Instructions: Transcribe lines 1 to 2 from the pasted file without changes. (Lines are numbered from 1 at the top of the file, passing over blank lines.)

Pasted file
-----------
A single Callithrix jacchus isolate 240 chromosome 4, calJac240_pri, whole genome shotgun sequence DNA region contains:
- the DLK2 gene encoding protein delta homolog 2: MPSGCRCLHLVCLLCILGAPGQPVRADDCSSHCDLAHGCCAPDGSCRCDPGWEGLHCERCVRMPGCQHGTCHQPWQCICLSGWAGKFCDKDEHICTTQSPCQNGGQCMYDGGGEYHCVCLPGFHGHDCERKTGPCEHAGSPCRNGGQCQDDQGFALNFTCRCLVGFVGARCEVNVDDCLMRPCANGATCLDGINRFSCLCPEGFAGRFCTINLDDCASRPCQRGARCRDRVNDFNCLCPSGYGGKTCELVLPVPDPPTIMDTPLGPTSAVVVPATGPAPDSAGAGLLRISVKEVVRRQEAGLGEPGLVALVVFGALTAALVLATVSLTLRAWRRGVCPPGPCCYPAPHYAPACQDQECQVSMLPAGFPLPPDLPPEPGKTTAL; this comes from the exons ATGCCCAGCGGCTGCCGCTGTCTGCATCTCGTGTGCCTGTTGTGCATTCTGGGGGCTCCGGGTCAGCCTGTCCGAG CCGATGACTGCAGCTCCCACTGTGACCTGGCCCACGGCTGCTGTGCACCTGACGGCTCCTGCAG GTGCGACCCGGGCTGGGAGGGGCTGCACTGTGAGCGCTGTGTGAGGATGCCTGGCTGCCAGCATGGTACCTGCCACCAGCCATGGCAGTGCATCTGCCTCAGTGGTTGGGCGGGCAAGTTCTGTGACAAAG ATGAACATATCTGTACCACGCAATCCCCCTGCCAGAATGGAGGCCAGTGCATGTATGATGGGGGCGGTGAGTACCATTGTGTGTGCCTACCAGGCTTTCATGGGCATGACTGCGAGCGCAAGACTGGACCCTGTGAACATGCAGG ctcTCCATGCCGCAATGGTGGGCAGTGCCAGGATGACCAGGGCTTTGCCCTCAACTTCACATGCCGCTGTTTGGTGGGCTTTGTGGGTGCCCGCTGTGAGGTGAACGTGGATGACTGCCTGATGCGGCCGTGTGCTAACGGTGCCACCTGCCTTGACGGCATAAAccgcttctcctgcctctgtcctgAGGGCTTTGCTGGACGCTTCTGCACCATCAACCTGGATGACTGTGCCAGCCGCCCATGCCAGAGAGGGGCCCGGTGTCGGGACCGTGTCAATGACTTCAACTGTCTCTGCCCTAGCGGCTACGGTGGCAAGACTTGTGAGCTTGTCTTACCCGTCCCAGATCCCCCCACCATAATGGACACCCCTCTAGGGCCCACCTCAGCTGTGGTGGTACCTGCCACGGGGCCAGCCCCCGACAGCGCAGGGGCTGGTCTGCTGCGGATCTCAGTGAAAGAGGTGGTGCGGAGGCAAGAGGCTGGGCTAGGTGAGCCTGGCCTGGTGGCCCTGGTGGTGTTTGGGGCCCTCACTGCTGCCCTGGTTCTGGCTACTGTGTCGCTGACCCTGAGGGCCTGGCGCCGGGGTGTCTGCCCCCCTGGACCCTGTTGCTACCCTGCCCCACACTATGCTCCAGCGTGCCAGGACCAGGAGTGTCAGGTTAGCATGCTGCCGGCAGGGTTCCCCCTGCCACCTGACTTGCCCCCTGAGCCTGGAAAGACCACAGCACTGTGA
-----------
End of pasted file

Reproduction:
A single Callithrix jacchus isolate 240 chromosome 4, calJac240_pri, whole genome shotgun sequence DNA region contains:
- the DLK2 gene encoding protein delta homolog 2: MPSGCRCLHLVCLLCILGAPGQPVRADDCSSHCDLAHGCCAPDGSCRCDPGWEGLHCERCVRMPGCQHGTCHQPWQCICLSGWAGKFCDKDEHICTTQSPCQNGGQCMYDGGGEYHCVCLPGFHGHDCERKTGPCEHAGSPCRNGGQCQDDQGFALNFTCRCLVGFVGARCEVNVDDCLMRPCANGATCLDGINRFSCLCPEGFAGRFCTINLDDCASRPCQRGARCRDRVNDFNCLCPSGYGGKTCELVLPVPDPPTIMDTPLGPTSAVVVPATGPAPDSAGAGLLRISVKEVVRRQEAGLGEPGLVALVVFGALTAALVLATVSLTLRAWRRGVCPPGPCCYPAPHYAPACQDQECQVSMLPAGFPLPPDLPPEPGKTTAL; this comes from the exons ATGCCCAGCGGCTGCCGCTGTCTGCATCTCGTGTGCCTGTTGTGCATTCTGGGGGCTCCGGGTCAGCCTGTCCGAG CCGATGACTGCAGCTCCCACTGTGACCTGGCCCACGGCTGCTGTGCACCTGACGGCTCCTGCAG GTGCGACCCGGGCTGGGAGGGGCTGCACTGTGAGCGCTGTGTGAGGATGCCTGGCTGCCAGCATGGTACCTGCCACCAGCCATGGCAGTGCATCTGCCTCAGTGGTTGGGCGGGCAAGTTCTGTGACAAAG ATGAACATATCTGTACCACGCAATCCCCCTGCCAGAATGGAGGCCAGTGCATGTATGATGGGGGCGGTGAGTACCATTGTGTGTGCCTACCAGGCTTTCATGGGCATGACTGCGAGCGCAAGACTGGACCCTGTGAACATGCAGG ctcTCCATGCCGCAATGGTGGGCAGTGCCAGGATGACCAGGGCTTTGCCCTCAACTTCACATGCCGCTGTTTGGTGGGCTTTGTGGGTGCCCGCTGTGAGGTGAACGTGGATGACTGCCTGATGCGGCCGTGTGCTAACGGTGCCACCTGCCTTGACGGCATAAAccgcttctcctgcctctgtcctgAGGGCTTTGCTGGACGCTTCTGCACCATCAACCTGGATGACTGTGCCAGCCGCCCATGCCAGAGAGGGGCCCGGTGTCGGGACCGTGTCAATGACTTCAACTGTCTCTGCCCTAGCGGCTACGGTGGCAAGACTTGTGAGCTTGTCTTACCCGTCCCAGATCCCCCCACCATAATGGACACCCCTCTAGGGCCCACCTCAGCTGTGGTGGTACCTGCCACGGGGCCAGCCCCCGACAGCGCAGGGGCTGGTCTGCTGCGGATCTCAGTGAAAGAGGTGGTGCGGAGGCAAGAGGCTGGGCTAGGTGAGCCTGGCCTGGTGGCCCTGGTGGTGTTTGGGGCCCTCACTGCTGCCCTGGTTCTGGCTACTGTGTCGCTGACCCTGAGGGCCTGGCGCCGGGGTGTCTGCCCCCCTGGACCCTGTTGCTACCCTGCCCCACACTATGCTCCAGCGTGCCAGGACCAGGAGTGTCAGGTTAGCATGCTGCCGGCAGGGTTCCCCCTGCCACCTGACTTGCCCCCTGAGCCTGGAAAGACCACAGCACTGTGA